AFX: Chosen Lords

Michael Keefe

Aphex Twin proves that music can be memorable without hooks or readily identifiable melodies.


Chosen Lords

Label: Rephlex
US Release Date: 2006-04-18
UK Release Date: 2006-04-10

You might be approaching this review with no idea who or what exactly an AFX is. Or you might already know that AFX is an apparently arbitrarily used alter-alter-ego for pioneering electronica mastermind Richard D. James, best known as Aphex Twin (and, for the sake of convenience, let's stick to referring to his musical persona as Aphex Twin from now on). For both the novice and the well-entrenched fan, Chosen Lords has a lot to offer. For one, it is the first CD release of new Aphex Twin material since 2001's Druqs, his odd double-disc ode to the piano and what that instrument sounds like when its guts are altered. From sublimely Satie-like meditations to full-throttle jungle workouts, that release seems, in retrospect, to have ended an era in electronica when IDM, breakbeats, and chilly ambient albums ruled the day.

In the electronic landscape of 2005, then, where did Aphex Twin stand? On top of the heap, that's where. During that year, he released a total of 41 tracks on Analord Volumes 1-11, a collection of individually released vinyl-only EPs. But it wasn't sheer mass of recordings that vaulted Aphex Twin back to the top. And it wasn't even the truly impressive sales figures, as each EP sold in five-figure quantities. Again, that's all on wax, people. No CDs, no iTunes music store, and none of them fancy, high-tech cassingles, neither. What proved Aphex Twin's greatness in 2005 was, of course, the music. And now here's a taste of that 2005 vinyl greatness, for those of us stuck hopelessly in the digital era. Chosen Lords collects 10 of those 41 tracks, hand-selected by Richard D. James, himself. Together, they form a very cohesive listen, coalescing as a proper album rather than a mere sampler.

In keeping with the times, many of the sounds Aphex Twin employs on these tracks have a thick, squelchy, rubbery analog feel. On the opening track, "Fenix Funk 5", these textures are balanced by the kind of cold, skittering beats that he's famous for. These are just the ingredients, though. A computer and a bit of software can bring these elements to anyone's fingertips. Aphex Twin, however, is not content to simply establish a beat and then lay a gurgling melody on top of it. "Fenix Funk 5" quickly reestablishes his eye for detail and his craft as a composer of abstractions. What begins as robotic squonkings over a breakbeat yields to a sweet, shifting wash of synthetic near-vocal emissions. The beat sneaks back in behind, and then the track shifts again to hard stabs of blurping bass and jabbing pools of liquid steel. Amazingly, all of these stabs and jabs come with rounded edges, denying harshness and setting up the album's overall tone: Chosen Lords is a complex and original work that's also addictively listenable.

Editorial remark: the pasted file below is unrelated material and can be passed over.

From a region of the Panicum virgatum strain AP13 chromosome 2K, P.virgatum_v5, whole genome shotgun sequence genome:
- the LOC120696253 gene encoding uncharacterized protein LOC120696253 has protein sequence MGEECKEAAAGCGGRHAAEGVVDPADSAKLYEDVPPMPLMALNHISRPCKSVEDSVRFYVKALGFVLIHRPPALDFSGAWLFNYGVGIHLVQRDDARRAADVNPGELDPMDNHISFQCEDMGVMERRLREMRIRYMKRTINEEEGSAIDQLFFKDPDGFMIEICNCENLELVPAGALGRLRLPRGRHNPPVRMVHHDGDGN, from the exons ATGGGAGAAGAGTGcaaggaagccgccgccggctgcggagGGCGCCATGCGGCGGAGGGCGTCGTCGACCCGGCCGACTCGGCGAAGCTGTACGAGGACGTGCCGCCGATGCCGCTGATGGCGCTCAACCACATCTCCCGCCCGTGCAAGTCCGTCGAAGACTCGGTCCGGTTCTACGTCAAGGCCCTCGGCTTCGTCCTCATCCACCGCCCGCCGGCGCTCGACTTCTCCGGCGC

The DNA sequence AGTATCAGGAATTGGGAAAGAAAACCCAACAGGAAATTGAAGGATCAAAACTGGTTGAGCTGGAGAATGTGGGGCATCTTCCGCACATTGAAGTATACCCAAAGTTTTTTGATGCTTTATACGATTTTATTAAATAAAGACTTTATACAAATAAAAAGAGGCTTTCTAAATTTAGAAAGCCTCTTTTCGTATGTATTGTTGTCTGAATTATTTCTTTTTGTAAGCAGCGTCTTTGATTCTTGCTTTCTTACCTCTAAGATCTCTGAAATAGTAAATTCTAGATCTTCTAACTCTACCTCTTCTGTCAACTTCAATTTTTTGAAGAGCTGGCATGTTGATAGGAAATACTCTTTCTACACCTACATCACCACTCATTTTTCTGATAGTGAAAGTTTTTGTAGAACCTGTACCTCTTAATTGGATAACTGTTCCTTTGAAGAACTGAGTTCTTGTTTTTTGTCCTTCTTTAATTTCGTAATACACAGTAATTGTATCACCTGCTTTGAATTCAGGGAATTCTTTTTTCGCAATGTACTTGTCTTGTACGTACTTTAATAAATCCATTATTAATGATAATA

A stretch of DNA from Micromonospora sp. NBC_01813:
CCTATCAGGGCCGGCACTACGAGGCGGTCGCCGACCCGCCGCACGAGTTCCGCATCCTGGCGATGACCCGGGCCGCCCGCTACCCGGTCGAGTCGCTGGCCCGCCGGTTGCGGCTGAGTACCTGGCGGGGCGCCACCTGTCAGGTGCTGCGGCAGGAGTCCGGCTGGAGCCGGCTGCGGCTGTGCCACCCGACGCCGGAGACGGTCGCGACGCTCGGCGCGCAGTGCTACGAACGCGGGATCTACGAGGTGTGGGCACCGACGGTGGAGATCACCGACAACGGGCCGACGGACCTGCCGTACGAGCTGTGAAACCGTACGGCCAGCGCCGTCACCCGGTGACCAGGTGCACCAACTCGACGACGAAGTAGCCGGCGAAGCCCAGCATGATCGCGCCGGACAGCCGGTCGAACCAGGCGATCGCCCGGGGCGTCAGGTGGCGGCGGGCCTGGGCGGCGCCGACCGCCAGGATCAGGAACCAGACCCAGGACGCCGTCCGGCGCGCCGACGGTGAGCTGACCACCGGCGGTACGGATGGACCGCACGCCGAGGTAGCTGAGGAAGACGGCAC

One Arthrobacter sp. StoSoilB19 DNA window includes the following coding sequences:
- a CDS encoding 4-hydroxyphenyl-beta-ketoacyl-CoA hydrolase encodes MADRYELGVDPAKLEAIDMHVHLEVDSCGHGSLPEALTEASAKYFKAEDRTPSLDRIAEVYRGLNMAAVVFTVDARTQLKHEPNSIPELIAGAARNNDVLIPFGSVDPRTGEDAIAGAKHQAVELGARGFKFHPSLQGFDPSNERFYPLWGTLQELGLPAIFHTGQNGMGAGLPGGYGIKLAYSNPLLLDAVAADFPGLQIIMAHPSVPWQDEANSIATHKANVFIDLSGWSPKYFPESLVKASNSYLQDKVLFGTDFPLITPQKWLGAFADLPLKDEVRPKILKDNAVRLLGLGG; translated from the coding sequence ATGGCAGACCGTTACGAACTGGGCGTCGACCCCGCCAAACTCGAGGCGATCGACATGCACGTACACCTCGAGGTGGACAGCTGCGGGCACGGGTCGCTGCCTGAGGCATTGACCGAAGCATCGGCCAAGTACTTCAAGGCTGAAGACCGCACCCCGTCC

Over the course of 10 tracks and 56 minutes, Aphex Twin proves that music can be memorable without hooks or readily identifiable melodies. A song like "Reunion 2", with its mournful, echoing trills, seems to burrow straight into the listener's subconscious, free of the maze of associations that come with words and hummable tunes. If this seems counterintuitive, well, that's all right. Aphex Twin's music is built on juxtapositions. On Druqs, these were made jarringly explicit. With this new disc, he investigates, instead, how beautiful music can be made by pairing seemingly disparate elements in a way that extracts from them a greater sound. And it all comes together just right, making Chosen Lords the most satisfying Aphex Twin album since 1995's I Care Because You Do.


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